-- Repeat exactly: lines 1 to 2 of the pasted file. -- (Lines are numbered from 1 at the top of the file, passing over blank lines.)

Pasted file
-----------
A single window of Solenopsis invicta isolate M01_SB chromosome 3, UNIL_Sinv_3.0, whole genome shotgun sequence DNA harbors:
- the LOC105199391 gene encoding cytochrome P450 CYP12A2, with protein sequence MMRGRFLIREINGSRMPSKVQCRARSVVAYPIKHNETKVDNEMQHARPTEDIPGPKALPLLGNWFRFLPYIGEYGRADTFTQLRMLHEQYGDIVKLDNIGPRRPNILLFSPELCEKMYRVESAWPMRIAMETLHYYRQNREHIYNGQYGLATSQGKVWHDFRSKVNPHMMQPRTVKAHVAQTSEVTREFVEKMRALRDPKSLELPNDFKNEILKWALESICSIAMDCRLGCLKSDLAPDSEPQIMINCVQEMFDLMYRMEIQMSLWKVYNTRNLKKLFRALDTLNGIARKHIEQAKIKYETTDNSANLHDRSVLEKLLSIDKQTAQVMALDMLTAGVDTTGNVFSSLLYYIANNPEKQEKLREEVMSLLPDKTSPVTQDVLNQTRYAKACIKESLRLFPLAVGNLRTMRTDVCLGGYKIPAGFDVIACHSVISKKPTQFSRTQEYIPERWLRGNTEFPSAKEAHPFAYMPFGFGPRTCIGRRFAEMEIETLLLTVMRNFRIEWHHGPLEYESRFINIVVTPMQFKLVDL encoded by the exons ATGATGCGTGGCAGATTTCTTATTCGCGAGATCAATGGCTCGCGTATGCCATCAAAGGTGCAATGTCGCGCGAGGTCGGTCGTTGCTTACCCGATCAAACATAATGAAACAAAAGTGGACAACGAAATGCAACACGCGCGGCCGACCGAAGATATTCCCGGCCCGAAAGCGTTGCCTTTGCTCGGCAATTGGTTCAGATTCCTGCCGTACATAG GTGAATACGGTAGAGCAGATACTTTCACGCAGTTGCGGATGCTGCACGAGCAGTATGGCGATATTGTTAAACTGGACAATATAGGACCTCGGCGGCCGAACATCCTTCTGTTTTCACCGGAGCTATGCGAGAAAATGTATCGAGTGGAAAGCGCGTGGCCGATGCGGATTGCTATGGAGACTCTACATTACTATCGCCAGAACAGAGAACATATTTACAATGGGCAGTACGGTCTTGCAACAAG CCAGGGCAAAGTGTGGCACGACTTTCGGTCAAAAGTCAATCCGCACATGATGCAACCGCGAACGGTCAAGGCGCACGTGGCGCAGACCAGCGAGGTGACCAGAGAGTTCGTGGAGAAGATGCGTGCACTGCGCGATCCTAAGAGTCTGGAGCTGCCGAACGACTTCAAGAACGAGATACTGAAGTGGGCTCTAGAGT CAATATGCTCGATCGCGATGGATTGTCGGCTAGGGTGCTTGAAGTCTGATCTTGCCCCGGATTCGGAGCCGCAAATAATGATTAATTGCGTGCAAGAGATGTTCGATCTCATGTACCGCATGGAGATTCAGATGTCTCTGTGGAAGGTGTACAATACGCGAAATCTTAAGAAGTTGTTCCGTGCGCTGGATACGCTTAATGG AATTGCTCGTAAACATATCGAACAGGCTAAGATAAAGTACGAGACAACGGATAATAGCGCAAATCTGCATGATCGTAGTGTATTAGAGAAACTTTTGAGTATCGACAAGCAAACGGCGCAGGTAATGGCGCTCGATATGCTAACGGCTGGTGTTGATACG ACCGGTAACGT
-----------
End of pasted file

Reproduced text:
A single window of Solenopsis invicta isolate M01_SB chromosome 3, UNIL_Sinv_3.0, whole genome shotgun sequence DNA harbors:
- the LOC105199391 gene encoding cytochrome P450 CYP12A2, with protein sequence MMRGRFLIREINGSRMPSKVQCRARSVVAYPIKHNETKVDNEMQHARPTEDIPGPKALPLLGNWFRFLPYIGEYGRADTFTQLRMLHEQYGDIVKLDNIGPRRPNILLFSPELCEKMYRVESAWPMRIAMETLHYYRQNREHIYNGQYGLATSQGKVWHDFRSKVNPHMMQPRTVKAHVAQTSEVTREFVEKMRALRDPKSLELPNDFKNEILKWALESICSIAMDCRLGCLKSDLAPDSEPQIMINCVQEMFDLMYRMEIQMSLWKVYNTRNLKKLFRALDTLNGIARKHIEQAKIKYETTDNSANLHDRSVLEKLLSIDKQTAQVMALDMLTAGVDTTGNVFSSLLYYIANNPEKQEKLREEVMSLLPDKTSPVTQDVLNQTRYAKACIKESLRLFPLAVGNLRTMRTDVCLGGYKIPAGFDVIACHSVISKKPTQFSRTQEYIPERWLRGNTEFPSAKEAHPFAYMPFGFGPRTCIGRRFAEMEIETLLLTVMRNFRIEWHHGPLEYESRFINIVVTPMQFKLVDL encoded by the exons ATGATGCGTGGCAGATTTCTTATTCGCGAGATCAATGGCTCGCGTATGCCATCAAAGGTGCAATGTCGCGCGAGGTCGGTCGTTGCTTACCCGATCAAACATAATGAAACAAAAGTGGACAACGAAATGCAACACGCGCGGCCGACCGAAGATATTCCCGGCCCGAAAGCGTTGCCTTTGCTCGGCAATTGGTTCAGATTCCTGCCGTACATAG GTGAATACGGTAGAGCAGATACTTTCACGCAGTTGCGGATGCTGCACGAGCAGTATGGCGATATTGTTAAACTGGACAATATAGGACCTCGGCGGCCGAACATCCTTCTGTTTTCACCGGAGCTATGCGAGAAAATGTATCGAGTGGAAAGCGCGTGGCCGATGCGGATTGCTATGGAGACTCTACATTACTATCGCCAGAACAGAGAACATATTTACAATGGGCAGTACGGTCTTGCAACAAG CCAGGGCAAAGTGTGGCACGACTTTCGGTCAAAAGTCAATCCGCACATGATGCAACCGCGAACGGTCAAGGCGCACGTGGCGCAGACCAGCGAGGTGACCAGAGAGTTCGTGGAGAAGATGCGTGCACTGCGCGATCCTAAGAGTCTGGAGCTGCCGAACGACTTCAAGAACGAGATACTGAAGTGGGCTCTAGAGT CAATATGCTCGATCGCGATGGATTGTCGGCTAGGGTGCTTGAAGTCTGATCTTGCCCCGGATTCGGAGCCGCAAATAATGATTAATTGCGTGCAAGAGATGTTCGATCTCATGTACCGCATGGAGATTCAGATGTCTCTGTGGAAGGTGTACAATACGCGAAATCTTAAGAAGTTGTTCCGTGCGCTGGATACGCTTAATGG AATTGCTCGTAAACATATCGAACAGGCTAAGATAAAGTACGAGACAACGGATAATAGCGCAAATCTGCATGATCGTAGTGTATTAGAGAAACTTTTGAGTATCGACAAGCAAACGGCGCAGGTAATGGCGCTCGATATGCTAACGGCTGGTGTTGATACG ACCGGTAACGT